Toolbox, Graphics and System are icons that change the Applications window to another containing a different set of application icons. For example, I made a simple graphics tool box with the following entry in xfm-apps:
The LOAD command loads the .xfm/xfm-graphics file below:
Apps::.xfm/xfm-apps:xfm_apps.xpm:LOAD: XFig:::draw.xpm:exec xfig: exec xfig -P -e ps -startf 16 $* XPaint:::xpaint.xpm:exec xpaint:exec xpaint $* XV:::xv.xpm:exec xv:exec xv $* mpeg:::movie.xpm::exec mpeg_play -loop $*
The Apps line gets me back to the previous window: xfm-apps.
In the other applications file, System, I have in .xfm/system
Apps::.xfm/xfm-apps:xfm_apps.xpm:LOAD: Xsysinfo::::xsysinfo: TOP::::exec xterm -e top: who:::view.xpm:exec who|xless: lpq::::exec lpq |xless:
By piping the last two commands to xless, an xwindow is created that displays the results of the Unix commands.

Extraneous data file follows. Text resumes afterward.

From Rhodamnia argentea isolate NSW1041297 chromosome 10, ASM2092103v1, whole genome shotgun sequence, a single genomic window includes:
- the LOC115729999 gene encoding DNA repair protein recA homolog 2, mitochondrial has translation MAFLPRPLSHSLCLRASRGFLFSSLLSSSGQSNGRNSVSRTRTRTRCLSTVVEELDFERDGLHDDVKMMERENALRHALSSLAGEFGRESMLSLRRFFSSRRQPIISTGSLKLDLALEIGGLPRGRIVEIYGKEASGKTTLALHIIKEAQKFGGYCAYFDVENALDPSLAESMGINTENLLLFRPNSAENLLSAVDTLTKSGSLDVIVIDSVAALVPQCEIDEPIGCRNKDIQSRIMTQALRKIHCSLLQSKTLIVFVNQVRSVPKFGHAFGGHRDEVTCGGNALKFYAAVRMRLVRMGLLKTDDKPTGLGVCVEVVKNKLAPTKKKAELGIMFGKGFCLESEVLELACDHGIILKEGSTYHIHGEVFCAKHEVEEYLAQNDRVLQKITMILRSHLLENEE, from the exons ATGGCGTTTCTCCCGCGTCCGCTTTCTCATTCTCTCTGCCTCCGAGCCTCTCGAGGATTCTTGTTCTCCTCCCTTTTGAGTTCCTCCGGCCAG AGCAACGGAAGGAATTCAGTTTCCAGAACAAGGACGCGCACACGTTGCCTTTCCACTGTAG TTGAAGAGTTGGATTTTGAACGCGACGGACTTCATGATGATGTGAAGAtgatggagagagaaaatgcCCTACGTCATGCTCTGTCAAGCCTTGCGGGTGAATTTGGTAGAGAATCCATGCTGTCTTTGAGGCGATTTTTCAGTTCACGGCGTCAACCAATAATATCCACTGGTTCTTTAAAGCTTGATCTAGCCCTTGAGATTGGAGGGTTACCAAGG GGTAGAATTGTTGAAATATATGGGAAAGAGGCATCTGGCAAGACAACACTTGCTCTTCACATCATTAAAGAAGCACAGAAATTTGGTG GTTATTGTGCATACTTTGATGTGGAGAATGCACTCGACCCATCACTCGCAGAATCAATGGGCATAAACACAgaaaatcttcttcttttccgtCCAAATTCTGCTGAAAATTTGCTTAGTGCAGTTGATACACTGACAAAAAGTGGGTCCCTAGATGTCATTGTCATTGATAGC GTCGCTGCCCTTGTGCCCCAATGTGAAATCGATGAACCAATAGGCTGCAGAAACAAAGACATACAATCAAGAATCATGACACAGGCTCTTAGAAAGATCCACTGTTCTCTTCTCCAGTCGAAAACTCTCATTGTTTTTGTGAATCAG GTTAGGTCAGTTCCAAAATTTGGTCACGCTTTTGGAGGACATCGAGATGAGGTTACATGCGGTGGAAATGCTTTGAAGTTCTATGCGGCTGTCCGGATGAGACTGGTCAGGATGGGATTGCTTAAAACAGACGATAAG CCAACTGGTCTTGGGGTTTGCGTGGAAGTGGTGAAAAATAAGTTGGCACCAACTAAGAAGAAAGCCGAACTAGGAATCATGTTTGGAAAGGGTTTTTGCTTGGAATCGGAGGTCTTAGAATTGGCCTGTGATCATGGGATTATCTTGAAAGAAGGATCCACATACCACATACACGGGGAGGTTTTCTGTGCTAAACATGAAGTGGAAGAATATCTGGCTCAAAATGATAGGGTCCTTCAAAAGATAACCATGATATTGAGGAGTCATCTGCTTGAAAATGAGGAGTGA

Dialog boxes allow the input of command line parameters, such as:
LaTeX::::(latex %Latex_file\:%;beep):(latex $*;beep) grep:::grep.xpm::grep '%Regular expression\:%' $*
The percent signs delimit the comment for the dialog box (with the \ escaping the :). The beep is to tell me when the operation is done; it is defined as echo -n '^G'.
If you prefer a different default editor than emacs, then you need to add an entry to the .Xdefaults file in your root directory. The xfm man page lists resources that you can change. I changed two by adding Xfm*defaultEditor: textedit and Xfm*updateInterval: 3000. (Be sure to run xrdb .Xdefaults to get the changes implemented if you want them before you next start X.) The update interval change was to refresh the directories more often than the default 10000 milliseconds. You can also change the default directory paths to the pixmap files; this may be important if your pixmaps are not in the default location (add Xfm*pixmapPath: your_path Alternatively, to make changes for all users, root can change options in the Xfm file in /usr/X386/lib/X11/app-defaults.
Practical Task Scheduling Deployment